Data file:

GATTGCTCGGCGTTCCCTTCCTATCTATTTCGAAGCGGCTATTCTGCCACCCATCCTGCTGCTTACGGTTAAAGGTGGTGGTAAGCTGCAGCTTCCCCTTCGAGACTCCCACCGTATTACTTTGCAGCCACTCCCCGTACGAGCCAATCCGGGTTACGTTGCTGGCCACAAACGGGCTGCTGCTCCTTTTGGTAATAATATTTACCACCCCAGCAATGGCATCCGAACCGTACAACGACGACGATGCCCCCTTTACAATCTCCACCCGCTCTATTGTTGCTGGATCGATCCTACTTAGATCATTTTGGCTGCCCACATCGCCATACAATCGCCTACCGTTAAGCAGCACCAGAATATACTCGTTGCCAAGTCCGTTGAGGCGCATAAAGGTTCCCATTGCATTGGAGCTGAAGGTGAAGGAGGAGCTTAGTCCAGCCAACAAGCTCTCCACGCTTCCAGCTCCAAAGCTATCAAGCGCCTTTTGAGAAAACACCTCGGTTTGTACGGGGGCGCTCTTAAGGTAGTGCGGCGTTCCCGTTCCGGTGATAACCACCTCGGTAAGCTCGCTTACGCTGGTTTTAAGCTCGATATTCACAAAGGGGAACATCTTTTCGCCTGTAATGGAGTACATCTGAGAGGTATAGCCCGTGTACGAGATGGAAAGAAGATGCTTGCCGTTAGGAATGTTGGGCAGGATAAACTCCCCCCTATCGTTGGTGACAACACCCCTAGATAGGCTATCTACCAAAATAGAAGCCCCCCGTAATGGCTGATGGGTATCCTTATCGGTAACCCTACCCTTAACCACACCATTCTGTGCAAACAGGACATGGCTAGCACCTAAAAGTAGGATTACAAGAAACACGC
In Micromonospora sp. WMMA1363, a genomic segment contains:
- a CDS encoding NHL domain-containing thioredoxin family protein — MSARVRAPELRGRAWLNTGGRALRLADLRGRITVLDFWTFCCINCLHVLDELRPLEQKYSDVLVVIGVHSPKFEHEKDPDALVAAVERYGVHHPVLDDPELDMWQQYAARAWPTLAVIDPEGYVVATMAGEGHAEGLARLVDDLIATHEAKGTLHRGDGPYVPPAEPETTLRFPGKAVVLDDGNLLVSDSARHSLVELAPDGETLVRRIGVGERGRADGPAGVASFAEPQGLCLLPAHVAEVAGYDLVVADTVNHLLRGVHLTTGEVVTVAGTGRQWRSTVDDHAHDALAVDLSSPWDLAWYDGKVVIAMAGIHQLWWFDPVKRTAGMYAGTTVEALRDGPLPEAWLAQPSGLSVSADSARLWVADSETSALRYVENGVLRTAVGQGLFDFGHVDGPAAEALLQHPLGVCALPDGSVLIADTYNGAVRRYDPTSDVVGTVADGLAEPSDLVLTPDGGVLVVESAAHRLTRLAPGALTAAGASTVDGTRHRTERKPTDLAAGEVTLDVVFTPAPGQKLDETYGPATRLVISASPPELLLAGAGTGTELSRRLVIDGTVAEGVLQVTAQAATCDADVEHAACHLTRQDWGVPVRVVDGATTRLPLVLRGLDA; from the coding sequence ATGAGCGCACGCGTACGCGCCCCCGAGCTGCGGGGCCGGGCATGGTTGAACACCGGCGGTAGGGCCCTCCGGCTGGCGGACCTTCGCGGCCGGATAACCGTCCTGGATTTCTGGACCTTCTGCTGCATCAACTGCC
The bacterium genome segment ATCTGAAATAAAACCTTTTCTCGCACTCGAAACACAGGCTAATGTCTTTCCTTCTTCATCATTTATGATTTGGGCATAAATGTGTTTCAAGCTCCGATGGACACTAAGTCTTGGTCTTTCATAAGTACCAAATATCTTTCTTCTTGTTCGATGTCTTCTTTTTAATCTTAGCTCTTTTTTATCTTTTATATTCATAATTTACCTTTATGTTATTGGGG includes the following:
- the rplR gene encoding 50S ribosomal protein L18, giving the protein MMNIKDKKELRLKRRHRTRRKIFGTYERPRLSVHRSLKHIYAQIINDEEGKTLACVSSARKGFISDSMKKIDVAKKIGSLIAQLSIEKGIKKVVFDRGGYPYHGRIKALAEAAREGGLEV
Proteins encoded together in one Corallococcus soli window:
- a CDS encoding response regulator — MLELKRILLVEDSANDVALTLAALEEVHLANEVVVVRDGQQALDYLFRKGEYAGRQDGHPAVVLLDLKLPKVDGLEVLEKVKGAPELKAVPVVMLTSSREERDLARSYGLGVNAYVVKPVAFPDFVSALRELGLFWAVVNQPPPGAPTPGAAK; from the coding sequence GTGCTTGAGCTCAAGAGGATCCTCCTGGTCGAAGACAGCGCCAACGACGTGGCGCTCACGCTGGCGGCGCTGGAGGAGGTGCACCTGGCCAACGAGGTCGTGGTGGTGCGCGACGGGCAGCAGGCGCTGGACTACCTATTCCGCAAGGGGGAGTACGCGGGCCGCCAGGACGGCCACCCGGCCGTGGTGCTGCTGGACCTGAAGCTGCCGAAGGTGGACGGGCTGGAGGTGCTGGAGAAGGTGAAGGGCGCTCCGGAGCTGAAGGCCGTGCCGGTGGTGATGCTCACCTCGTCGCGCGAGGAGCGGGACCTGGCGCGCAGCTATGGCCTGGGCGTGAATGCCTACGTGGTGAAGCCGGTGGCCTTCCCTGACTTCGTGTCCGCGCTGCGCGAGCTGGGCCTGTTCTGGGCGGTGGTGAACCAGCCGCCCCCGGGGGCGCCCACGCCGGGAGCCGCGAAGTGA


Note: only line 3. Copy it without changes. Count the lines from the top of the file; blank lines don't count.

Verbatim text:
- a CDS encoding NHL domain-containing thioredoxin family protein — MSARVRAPELRGRAWLNTGGRALRLADLRGRITVLDFWTFCCINCLHVLDELRPLEQKYSDVLVVIGVHSPKFEHEKDPDALVAAVERYGVHHPVLDDPELDMWQQYAARAWPTLAVIDPEGYVVATMAGEGHAEGLARLVDDLIATHEAKGTLHRGDGPYVPPAEPETTLRFPGKAVVLDDGNLLVSDSARHSLVELAPDGETLVRRIGVGERGRADGPAGVASFAEPQGLCLLPAHVAEVAGYDLVVADTVNHLLRGVHLTTGEVVTVAGTGRQWRSTVDDHAHDALAVDLSSPWDLAWYDGKVVIAMAGIHQLWWFDPVKRTAGMYAGTTVEALRDGPLPEAWLAQPSGLSVSADSARLWVADSETSALRYVENGVLRTAVGQGLFDFGHVDGPAAEALLQHPLGVCALPDGSVLIADTYNGAVRRYDPTSDVVGTVADGLAEPSDLVLTPDGGVLVVESAAHRLTRLAPGALTAAGASTVDGTRHRTERKPTDLAAGEVTLDVVFTPAPGQKLDETYGPATRLVISASPPELLLAGAGTGTELSRRLVIDGTVAEGVLQVTAQAATCDADVEHAACHLTRQDWGVPVRVVDGATTRLPLVLRGLDA; from the coding sequence ATGAGCGCACGCGTACGCGCCCCCGAGCTGCGGGGCCGGGCATGGTTGAACACCGGCGGTAGGGCCCTCCGGCTGGCGGACCTTCGCGGCCGGATAACCGTCCTGGATTTCTGGACCTTCTGCTGCATCAACTGCC